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Prioritizing Protein For Muscle Building And Weight Loss

Updated: May 10, 2023


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If you have been around the physical training game for any significant period of time, you have no doubt heard about the importance of protein. I have personally been in gyms since 1997, at the old school YMCA in my home town, and working out on my own since 1995-. Yes, I started when I was 11!


During this time, protein has never really left the limelight in most circles and its benefits are quite widely accepted, yet not always understood.


In the 1990’s and early 2000’s, protein was known to be essential for building and maintaining muscle mass, with other benefits often less talked about. The anabolic window was always regarded as the essential time to get your protein shake down range and it was considered murder for your muscle gains if you missed this 1-hour window following a training session.


Today, we know that this is simply not the case as well as a lot more about how we can utilize protein to help achieve a lot of different performance and body composition goals. This could be a very detailed article, but for the sake of not being too pedantic and getting into the biochemistry of protein, I am going to use point form examples to get the key concepts across.


3 Main sections are listed below

  1. Minimum protein intake requirements

  2. Protein for weight loss

  3. Protein for muscle building and performance


Minimum Protein Intake Requirements



No matter who you are, the human body requires a certain amount of protein intake. The RDA, or recommended dietary allowance is “ the average daily dietary intake level that is sufficient to meet the nutrient requirement of nearly all (97 to 98 percent) healthy individuals in a particular life-stage and gender group.”


Now the key thing to understand about the statement above, is that it indicates a recommended amount for the maintenance of general health and body functions. It is not the recommended amount for specific performance or body composition goals.


Key points for minimum protein requirements:

  1. The RDA is a recommendation to ensure protein intake is sufficient to promote general health

  2. We as humans require a minimum amount to provide the building blocks for functional and structural proteins. These will include enzymes, catalysts, hormones, tissues such as cartilage and collagen, hemoglobin, hair and nails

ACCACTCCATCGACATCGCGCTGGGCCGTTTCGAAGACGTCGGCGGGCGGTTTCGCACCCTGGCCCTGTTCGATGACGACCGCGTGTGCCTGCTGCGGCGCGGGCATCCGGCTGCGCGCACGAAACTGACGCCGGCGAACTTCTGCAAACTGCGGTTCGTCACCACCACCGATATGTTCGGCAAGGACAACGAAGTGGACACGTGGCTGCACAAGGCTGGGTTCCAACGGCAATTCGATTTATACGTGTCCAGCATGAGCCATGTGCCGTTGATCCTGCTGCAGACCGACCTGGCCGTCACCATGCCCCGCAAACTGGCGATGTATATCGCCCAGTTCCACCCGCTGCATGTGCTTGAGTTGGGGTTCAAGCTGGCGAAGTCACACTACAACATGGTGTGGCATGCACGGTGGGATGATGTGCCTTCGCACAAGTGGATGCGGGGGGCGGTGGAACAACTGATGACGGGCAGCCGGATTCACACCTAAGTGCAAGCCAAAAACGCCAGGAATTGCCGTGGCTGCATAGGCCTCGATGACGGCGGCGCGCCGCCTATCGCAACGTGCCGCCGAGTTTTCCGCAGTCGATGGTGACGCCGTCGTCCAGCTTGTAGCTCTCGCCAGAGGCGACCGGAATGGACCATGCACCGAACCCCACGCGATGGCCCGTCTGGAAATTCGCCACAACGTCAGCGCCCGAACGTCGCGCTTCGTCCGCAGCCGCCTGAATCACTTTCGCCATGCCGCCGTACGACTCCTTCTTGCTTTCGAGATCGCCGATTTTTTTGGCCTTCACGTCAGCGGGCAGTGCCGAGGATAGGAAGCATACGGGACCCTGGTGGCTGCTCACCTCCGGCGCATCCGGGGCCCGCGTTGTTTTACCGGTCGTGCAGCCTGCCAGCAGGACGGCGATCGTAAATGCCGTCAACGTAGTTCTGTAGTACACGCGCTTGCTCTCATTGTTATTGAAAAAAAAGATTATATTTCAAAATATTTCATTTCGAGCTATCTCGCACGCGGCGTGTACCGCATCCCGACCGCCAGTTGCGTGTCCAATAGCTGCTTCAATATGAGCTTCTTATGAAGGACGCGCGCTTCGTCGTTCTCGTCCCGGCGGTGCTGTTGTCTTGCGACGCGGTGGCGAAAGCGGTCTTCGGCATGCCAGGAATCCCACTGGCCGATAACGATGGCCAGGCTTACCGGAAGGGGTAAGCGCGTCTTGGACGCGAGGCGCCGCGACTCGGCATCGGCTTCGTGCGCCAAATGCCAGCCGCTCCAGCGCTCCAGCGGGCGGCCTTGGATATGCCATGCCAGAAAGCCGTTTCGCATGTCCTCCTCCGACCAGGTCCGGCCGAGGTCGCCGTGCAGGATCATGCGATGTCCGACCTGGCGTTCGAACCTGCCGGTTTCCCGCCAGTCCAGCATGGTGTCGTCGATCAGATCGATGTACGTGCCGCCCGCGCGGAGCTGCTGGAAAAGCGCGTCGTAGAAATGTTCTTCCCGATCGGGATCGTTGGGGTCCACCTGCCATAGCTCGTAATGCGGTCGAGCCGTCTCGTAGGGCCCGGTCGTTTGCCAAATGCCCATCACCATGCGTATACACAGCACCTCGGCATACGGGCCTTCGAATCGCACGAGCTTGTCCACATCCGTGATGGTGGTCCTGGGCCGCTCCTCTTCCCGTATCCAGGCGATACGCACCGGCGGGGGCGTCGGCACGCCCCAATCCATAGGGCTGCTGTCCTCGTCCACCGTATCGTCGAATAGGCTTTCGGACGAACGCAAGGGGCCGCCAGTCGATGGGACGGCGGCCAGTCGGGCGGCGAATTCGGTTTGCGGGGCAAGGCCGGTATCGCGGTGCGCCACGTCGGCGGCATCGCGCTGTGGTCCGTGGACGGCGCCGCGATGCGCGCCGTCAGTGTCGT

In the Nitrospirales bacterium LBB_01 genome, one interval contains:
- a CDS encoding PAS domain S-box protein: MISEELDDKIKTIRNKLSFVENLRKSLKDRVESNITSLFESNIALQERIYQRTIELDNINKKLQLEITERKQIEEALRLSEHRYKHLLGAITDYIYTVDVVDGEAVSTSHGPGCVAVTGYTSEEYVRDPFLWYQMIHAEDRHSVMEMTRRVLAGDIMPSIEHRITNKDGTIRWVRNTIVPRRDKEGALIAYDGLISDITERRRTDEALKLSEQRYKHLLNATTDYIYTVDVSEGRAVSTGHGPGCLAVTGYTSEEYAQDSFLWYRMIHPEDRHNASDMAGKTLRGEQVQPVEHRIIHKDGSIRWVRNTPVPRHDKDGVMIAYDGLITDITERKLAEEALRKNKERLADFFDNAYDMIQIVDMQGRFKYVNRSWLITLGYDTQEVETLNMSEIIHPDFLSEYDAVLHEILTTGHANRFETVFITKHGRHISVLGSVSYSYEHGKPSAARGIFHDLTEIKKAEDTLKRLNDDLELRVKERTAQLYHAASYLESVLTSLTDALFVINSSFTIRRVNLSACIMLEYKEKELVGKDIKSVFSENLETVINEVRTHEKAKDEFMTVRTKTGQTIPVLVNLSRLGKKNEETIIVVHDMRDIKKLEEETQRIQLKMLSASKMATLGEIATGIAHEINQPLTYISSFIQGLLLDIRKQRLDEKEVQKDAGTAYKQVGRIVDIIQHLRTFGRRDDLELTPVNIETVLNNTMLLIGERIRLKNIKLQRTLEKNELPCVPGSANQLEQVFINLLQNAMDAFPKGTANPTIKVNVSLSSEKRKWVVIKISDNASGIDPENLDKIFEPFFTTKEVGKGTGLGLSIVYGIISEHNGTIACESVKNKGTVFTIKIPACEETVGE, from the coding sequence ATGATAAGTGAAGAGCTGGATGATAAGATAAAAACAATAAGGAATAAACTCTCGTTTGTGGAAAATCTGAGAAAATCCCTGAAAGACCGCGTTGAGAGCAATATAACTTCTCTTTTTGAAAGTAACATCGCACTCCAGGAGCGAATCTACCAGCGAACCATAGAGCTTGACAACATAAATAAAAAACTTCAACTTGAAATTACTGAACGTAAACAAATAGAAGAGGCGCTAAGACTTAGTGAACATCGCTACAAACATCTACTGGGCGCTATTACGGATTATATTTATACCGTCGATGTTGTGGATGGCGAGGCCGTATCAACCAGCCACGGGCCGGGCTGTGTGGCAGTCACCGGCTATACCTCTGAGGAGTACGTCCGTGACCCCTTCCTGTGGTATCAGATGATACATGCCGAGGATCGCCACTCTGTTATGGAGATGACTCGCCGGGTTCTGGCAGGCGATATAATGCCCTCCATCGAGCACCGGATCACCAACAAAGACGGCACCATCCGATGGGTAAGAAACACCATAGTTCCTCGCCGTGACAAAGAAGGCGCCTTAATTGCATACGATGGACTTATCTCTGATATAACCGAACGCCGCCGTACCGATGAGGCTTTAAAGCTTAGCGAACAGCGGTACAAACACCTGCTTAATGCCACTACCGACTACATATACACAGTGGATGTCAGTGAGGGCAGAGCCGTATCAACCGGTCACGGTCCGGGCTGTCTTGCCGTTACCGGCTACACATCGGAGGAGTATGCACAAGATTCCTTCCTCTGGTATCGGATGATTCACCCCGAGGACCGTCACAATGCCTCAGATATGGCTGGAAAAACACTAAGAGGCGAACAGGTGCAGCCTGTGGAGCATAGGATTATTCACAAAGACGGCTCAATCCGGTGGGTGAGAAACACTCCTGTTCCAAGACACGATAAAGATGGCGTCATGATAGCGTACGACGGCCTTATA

3. There are 20 primary amino acids that make up all of the various structural and functional proteins in our bodies

  4. 9 of these amino acids are considered essential amino acids (EAA’s), meaning our bodies cannot synthesize them on our own, so we must consume them directly in our diet. These EAA’s are: histidine, isoleucine, leucine, lysine, methionine, phenylalanine, threonine, tryptophan, and valine just for reference.

  5. We can get our protein from a wide variety of sources. both plant and animal based

Protein And Weight Loss


Many diet styles exist, and many diet styles can be successful for the long-term if they are sustainable and able to be adhered to. When it comes to achieving some degree of weight loss, protein consumption has a lot of benefits outside of functional and structural purposes. Listed below are the some of the primary benefits that protein brings to the table for weight loss success.


Key points for protein intake and weight loss:

  1. Protein can increase feelings of fullness/satiety, potentially leading to less total calories consumed and therefore a total caloric deficit- which will lead to weight loss by means of a negative energy balance

  2. Protein has a high thermic effect of food (TEF), meaning the caloric cost to digest protein is around 20-30%. So, if you consume 100 calories from a protein source, you would only “net” around 70-80 calories, thereby contributing again to a potential caloric deficit

  3. When in a caloric deficit, a higher protein diet has been shown to have a positive effect on retaining muscle tissue

  4. Maintaining muscle tissue has a positive impact on increasing basal metabolic rate (the calories we burn at rest, just to “keep the lights on”)

Although this is not an exhaustive list, it addresses the aspects of a higher protein diet that we promote regularly to the members at Synergy. Losing weight can be done on any diet style and macronutrient approach that creates a caloric deficit, however with the added benefits and lack of negatives that a higher protein intake diet brings, I feel it is a no brainer to at least give it a try and see if it works for you.